I'm strangely moved by an article in today's Guardian Review. "Personal Demons: Amon Oz on morality and literature". What moves me so? Not just that I am simultaneously listening to Symphonie Fantastique on Radio 3.
I would have expected not to agree on his thesis. That evil exists, the devil stalks the land.
Much of Oz's article was beyond me. He assumed his readers were familiar with great Classic and German literature, especially Goethe, whom I've never read. Not even about him. Despite my incomprehension I was bouyed along by the sheer beauty of the essay. By the resonance of deep spirituality, maybe of nearness to Jungian myths. His case for believing in the reality of evil was convincing. Hitherto my model has been that apparent evil is only absence or perversion of good. Hitler had high ideals, but grossly flawed, perverted. Many people have not had the gift of being led to appreciate the value of others, just as I have little respect for the midge I swat. It's just matter of degree.
But it was not a matter of reason. Reason flashed through Oz's essay like lights in a fog. The mistiness was the feeling of depth. Of 'that which is eternal'. Something speaking to my soul. I stopped a while to listen to the symphony, then read on.
"I called the devil and he came,
He is not ugly, is not lame,
But really a handsome and charming man."
Startling phrases. "We have enormous respect for cultures. For diversities. For pluralism. I know someone who is willing to kill anyone who is not a pluralist." Shady forces are blamed - never people. Socierty, painful childood, Colonialism, Zionism, Globalisation. "The Nazis imprisoned her along with her mother and sister and sent them to Ravensbruck. I wish I could tell you they were liberated by peace demonstrators carrying placards saying "make love not war", but in fact they were set free not by pacifists but by combat soldiers wearing helmets and carrying machine guns. We Israeli peace activists never forget this fact" "the ultimate evil in the world is not war itself, but aggression [it] sometimes has to be repelled by the force of arms before peace can prevail." "Personal good and evil are not the assets of any religion. The choice is whether to inflict pain or not to inflict it. To get personally involved in healing pain, or to make do with organising angry demonstrations and signing wholesale petitions"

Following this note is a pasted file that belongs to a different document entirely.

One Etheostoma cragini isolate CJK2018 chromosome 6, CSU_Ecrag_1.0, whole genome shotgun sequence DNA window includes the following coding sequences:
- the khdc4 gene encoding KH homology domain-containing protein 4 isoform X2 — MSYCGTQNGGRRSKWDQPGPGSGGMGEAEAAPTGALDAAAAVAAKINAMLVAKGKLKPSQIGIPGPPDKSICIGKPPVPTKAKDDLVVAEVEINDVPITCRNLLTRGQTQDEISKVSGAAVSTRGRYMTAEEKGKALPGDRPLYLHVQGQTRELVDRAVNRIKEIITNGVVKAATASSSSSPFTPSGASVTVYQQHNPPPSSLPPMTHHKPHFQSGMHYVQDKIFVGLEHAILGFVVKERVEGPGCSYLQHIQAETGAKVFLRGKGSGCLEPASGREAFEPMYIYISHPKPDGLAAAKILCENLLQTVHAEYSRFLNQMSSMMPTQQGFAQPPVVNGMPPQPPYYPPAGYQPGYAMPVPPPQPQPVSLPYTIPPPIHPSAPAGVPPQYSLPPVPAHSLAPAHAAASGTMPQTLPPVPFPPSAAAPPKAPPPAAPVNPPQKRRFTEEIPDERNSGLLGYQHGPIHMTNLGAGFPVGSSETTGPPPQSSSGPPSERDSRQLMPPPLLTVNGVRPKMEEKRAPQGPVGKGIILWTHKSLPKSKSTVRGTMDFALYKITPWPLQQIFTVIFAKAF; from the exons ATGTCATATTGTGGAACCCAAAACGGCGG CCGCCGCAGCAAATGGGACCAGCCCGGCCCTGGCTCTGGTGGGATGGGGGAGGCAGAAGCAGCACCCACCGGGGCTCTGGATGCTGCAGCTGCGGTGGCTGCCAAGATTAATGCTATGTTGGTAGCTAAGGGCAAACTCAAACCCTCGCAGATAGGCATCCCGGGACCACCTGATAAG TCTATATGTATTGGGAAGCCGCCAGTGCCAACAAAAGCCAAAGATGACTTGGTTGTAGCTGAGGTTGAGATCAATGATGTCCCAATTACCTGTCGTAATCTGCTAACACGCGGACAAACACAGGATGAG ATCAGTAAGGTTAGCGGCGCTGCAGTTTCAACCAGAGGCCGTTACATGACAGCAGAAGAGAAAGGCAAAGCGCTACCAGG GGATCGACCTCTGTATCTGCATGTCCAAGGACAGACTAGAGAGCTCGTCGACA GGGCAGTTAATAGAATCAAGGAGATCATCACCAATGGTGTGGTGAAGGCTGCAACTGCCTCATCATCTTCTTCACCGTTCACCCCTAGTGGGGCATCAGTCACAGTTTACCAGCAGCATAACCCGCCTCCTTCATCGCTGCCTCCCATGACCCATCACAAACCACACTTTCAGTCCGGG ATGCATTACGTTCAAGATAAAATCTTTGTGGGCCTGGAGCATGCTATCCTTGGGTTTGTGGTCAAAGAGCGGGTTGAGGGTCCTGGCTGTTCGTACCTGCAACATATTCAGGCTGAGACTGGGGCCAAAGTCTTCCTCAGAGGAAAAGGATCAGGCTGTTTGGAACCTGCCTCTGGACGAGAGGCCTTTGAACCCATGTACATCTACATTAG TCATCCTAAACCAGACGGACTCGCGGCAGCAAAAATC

I have often read about the spirituality of Judaism but never before sensed it. My Jewish in-laws seem not to want to discuss it (nor Palestine). An activist in the Palestine Solidarity Campaign (been there twice to work alongside Arabs trying to pick their harvest with Settlers taking pot shots at them. But the ISM sent me along to Rabbis for Human Rights. Where am I? )
However, I'm fascinated by Judaism. Judaic sprituality. On a recent multi-faith pilgrimage the Hindus were for me most tangibly close to that which is eternal, the divine, the Absolute; but the liberal synagogue was the most refreshing, uplifting port of call.
I'll buy his book. ("A Tale of Love and Darkness" by Amos Oz, pub Vintage.)
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